Seal rescued from Exeter's Swasey Parkway recovers, returns to ocean: 'She was eager'
EXETER — A young harbor seal, named Sam Eagle, was wounded and infected with disease when rescuers pulled her from the banks of the Squamscott River along Swasey Parkway last November.
At the time, members of the Seacoast Science Center’s Marine Mammal Rescue Team were not sure Sam would make it.
Sam not only made a full recovery, but on Tuesday the seal was released into the ocean at a beach in Plymouth, Massachusetts.
Some seals stall and slowly approach the ocean upon being released, according to Ashley Stokes, director of the Seacoast Science Center’s Marine Mammal Rescue Team. Not Sam Eagle, which rushed to the ocean and disappeared quickly.
“She wasted no time once that kennel door was open,” Stokes said. “She was eager and anxious.”
The seal, believed to be born last May or June, was picked up from the river in Exeter Nov. 30 after wandering through the marsh’s winding riverways.
Sam Eagle, named after the blue eagle character on the Muppets, was first spotted in Exeter the day after Thanksgiving, Nov. 25. Stokes said the seal likely found her way to Exeter while looking for food in Great Bay.
Previous story:Sam the seal ‘semi-critical’ after being rescued along Swasey Parkway in Exeter
Volunteers began monitoring the seal on the ground at a safe distance while using cameras to get close views of a belly wound they hoped would heal on its own. When they realized the wound was not getting better, the Marine Mammal Rescue Team transported Sam to the National Marine Life Center in Buzzards Bay.
The seal was in “semi-critical care" when it arrived and for the next two months was nursed back to health.
This week, the National Marine Life Center posted images of Sam Eagle healthy in a pool, recovered and eating fish. The seal was released a couple days later.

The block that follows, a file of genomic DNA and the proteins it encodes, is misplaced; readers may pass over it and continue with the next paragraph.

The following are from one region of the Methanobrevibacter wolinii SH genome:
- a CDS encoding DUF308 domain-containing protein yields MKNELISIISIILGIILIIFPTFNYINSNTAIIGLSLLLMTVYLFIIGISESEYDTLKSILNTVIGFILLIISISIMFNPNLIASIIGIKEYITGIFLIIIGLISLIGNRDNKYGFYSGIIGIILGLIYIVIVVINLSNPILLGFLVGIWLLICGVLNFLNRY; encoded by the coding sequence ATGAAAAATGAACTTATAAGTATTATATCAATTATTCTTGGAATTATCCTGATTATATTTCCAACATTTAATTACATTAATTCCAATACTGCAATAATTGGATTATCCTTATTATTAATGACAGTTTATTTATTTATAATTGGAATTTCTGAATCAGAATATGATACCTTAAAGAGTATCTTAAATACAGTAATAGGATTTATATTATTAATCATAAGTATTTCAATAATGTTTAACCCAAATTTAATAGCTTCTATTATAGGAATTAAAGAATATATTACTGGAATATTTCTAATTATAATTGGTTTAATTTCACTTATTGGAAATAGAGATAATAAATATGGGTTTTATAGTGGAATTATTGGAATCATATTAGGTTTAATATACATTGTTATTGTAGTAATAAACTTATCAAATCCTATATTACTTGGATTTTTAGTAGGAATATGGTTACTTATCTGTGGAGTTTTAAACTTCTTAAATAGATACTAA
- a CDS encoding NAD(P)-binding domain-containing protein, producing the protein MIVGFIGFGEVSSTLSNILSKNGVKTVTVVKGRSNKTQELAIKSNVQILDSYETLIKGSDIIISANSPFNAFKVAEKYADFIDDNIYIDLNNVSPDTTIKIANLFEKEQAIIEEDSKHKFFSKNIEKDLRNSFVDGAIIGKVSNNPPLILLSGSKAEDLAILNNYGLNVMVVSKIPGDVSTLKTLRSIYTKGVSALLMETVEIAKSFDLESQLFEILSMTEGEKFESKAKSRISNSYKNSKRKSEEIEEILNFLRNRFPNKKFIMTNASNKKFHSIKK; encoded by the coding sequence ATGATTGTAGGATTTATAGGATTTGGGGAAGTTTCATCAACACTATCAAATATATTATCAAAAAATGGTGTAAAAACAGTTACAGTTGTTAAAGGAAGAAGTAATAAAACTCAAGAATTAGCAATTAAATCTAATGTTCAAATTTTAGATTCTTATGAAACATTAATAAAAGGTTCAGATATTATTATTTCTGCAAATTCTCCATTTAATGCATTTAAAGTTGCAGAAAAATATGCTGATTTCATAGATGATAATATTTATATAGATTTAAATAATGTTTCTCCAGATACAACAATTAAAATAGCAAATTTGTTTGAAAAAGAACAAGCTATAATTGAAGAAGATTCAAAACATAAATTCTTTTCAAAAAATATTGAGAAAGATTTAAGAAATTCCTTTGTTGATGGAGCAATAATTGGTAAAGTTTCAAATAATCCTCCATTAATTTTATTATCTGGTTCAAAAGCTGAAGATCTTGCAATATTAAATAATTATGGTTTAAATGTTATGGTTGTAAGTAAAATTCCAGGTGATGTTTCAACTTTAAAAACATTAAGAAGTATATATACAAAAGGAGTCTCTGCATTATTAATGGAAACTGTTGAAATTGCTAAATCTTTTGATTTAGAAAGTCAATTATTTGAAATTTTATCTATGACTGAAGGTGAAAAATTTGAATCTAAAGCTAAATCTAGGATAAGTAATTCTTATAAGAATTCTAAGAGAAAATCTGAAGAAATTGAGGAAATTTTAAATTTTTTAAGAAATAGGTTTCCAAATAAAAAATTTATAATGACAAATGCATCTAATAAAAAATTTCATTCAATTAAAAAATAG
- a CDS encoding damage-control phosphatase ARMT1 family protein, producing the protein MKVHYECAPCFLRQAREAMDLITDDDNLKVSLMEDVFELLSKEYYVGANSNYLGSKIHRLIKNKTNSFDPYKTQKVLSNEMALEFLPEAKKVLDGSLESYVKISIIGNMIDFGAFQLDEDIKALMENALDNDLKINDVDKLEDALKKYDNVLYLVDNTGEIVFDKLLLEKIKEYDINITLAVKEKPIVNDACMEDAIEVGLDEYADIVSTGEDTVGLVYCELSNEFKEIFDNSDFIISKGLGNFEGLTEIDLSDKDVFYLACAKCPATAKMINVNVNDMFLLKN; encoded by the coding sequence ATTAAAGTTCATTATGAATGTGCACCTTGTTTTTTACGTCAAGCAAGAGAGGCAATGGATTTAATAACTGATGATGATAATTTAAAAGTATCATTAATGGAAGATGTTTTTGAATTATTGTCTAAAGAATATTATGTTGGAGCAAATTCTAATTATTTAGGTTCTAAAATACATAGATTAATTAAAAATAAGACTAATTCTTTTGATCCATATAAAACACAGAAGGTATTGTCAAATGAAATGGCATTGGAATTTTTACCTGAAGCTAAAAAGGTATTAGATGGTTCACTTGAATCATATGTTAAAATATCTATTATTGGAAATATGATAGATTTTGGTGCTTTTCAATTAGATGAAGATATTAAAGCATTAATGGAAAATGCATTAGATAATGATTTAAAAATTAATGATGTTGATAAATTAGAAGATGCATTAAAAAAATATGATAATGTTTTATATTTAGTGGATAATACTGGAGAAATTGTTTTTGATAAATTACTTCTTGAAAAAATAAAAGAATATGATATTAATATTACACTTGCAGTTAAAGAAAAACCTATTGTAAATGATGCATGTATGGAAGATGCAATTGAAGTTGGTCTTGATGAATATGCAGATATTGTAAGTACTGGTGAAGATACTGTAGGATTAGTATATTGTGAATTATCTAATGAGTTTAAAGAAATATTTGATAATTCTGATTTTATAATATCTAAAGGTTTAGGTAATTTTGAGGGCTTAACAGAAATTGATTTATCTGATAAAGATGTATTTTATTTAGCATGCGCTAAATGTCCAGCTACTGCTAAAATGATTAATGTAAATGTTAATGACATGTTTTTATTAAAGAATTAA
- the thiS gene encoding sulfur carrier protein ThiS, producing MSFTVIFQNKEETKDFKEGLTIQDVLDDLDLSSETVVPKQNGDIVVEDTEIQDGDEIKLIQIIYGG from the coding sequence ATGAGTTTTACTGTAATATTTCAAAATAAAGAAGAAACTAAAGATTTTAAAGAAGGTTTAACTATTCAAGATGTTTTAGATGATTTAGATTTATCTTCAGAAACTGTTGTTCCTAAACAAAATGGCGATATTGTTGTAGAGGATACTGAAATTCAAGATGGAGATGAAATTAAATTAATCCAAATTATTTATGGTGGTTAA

Stokes said Sam Eagle popped its head above the water a couple times after rushing into the ocean, then was never seen again.
“It was her time to get back out there,” Stokes said. “She was doing really well, so they determined it was time to get her on course to being back out in the wild.”
The seal’s name comes from the National Marine Life Center, which names animals recovered from the wild based on a different theme each year. Sam Eagle was chosen for the seal based on an interaction witnessed by a research volunteer before the seal’s recovery. The seal was spotted fending off a bald eagle attempting to steal its fish on Nov. 26. The seal ducked underwater with its prize to avoid the eagle, which had swooped down attempting to grab it.
The Marine Mammal Rescue Team responds to more than 100 calls to help marine mammals each year, about 95% of them being to seals, according to Stokes. Stokes said the team came across a gray seal this week that came ashore in Salisbury, Massachusetts, most likely born this winter, but she said that seal was able to return to the ocean on its own.
This article originally appeared on Portsmouth Herald: Seal rescued from Swasey Parkway in Exeter released in ocean